Acting US Ambassador to the UN Richard Mills stated in late January that President Joe Biden's administration backs a two-state solution between Israel and the Palestinian Authority, but will "maintain its steadfast support" for the Jewish state.
The two-state approach stipulates creating a Palestinian state that will peacefully cooperate with the existing Jewish state. This is something Palestinians have been seeking diplomatic recognition on the territories of the West Bank, including East Jerusalem, which is partially occupied by Israel, along with the Gaza Strip.
However, the Israeli government, along with a group of other countries, such as France, the US, the UK, and Germany, refuses to recognise the Palestinian Authority as an independent political and diplomatic entity.
Tel Aviv has been proceeding with the construction of settlements in the occupied areas despite objections from the UN.
Under the Middle East peace plan unveiled by then-president Donald Trump in late January 2020, Israel would incorporate settlements in the West Bank and the Jordan Valley and keep Jerusalem as its "undivided capital".
Initial US plans to see Israel limit settlement construction will likely be placed on hold, claim analysts cited by the publication.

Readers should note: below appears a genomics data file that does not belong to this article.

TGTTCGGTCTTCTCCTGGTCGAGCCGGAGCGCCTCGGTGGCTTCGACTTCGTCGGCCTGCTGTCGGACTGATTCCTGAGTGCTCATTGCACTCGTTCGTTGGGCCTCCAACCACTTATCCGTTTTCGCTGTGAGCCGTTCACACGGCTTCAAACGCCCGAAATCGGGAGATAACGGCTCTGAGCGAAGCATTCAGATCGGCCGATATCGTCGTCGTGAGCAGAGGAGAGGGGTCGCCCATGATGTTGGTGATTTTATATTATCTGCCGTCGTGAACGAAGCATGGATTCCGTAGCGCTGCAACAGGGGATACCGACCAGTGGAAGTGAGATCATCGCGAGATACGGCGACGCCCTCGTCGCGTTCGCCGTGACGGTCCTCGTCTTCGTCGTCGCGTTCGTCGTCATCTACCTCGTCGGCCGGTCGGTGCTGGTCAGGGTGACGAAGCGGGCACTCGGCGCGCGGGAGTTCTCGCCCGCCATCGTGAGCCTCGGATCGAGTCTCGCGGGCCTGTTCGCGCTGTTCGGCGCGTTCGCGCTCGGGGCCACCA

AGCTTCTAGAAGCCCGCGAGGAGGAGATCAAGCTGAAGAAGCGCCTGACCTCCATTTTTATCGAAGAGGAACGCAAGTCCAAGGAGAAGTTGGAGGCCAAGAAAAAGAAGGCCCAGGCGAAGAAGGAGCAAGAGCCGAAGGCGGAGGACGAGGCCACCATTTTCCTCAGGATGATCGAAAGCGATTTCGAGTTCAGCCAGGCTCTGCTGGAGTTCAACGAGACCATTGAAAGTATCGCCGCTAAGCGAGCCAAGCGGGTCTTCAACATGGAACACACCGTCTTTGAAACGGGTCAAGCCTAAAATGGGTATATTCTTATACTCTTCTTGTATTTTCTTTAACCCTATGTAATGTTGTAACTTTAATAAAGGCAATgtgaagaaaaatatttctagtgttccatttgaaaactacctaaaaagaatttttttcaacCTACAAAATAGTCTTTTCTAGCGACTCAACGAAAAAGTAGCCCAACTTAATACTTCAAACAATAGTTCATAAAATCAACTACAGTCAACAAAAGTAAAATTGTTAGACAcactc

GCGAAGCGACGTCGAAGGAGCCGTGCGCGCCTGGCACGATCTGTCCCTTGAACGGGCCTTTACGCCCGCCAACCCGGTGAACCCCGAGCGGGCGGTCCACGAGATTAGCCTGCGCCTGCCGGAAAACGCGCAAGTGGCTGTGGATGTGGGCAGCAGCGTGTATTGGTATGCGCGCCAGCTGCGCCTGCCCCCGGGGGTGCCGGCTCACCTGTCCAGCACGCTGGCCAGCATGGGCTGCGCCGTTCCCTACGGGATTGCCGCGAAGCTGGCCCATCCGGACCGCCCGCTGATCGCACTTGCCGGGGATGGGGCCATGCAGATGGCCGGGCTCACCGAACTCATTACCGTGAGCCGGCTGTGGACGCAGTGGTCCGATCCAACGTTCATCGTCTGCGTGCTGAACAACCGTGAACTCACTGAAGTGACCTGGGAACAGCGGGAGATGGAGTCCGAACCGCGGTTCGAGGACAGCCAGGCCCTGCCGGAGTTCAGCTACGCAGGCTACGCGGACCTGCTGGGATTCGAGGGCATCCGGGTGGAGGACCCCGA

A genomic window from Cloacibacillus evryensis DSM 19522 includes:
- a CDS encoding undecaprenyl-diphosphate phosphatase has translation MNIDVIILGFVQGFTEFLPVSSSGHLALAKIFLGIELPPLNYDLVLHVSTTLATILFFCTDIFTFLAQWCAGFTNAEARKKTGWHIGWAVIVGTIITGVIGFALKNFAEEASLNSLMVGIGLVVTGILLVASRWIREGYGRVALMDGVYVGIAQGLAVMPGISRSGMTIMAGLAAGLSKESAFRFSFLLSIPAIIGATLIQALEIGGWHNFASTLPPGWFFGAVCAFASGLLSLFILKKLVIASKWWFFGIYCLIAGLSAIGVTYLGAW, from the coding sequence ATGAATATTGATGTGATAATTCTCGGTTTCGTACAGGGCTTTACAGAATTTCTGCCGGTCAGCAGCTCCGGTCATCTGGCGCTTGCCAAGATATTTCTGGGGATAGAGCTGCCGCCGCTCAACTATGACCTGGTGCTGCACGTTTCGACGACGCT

“I don’t know how you [reach such an agreement] in the context of another election when Prime Minister Netanyahu is going to keep on running around for another five or six months talking about legalizing [West Bank outposts],” said Michael Koplow.
As for the US-spearheaded drive to have more countries consider normalizing ties with the Jewish state, this may reportedly be paralyzed due to lack of permanent government in Israel.
The United Arab Emirates was the first country to forge ties with Israel as part of the Abraham Accords on 13 August 2020, rendering the UAE the third Arab country after Egypt in 1997 and Jordan in 1994, to formally do so. Relations between Bahrain and Israel were also normalized in 2020, while at the end of last year Morocco followed suit.
Tamara Wittes of the Center for Middle East Policy at Brookings Institute summed up:
“The real problem is the uncertainty and instability in Israeli politics, which makes it very hard to build a bilateral partnership on policy issues without the constant disruption of domestic politics.”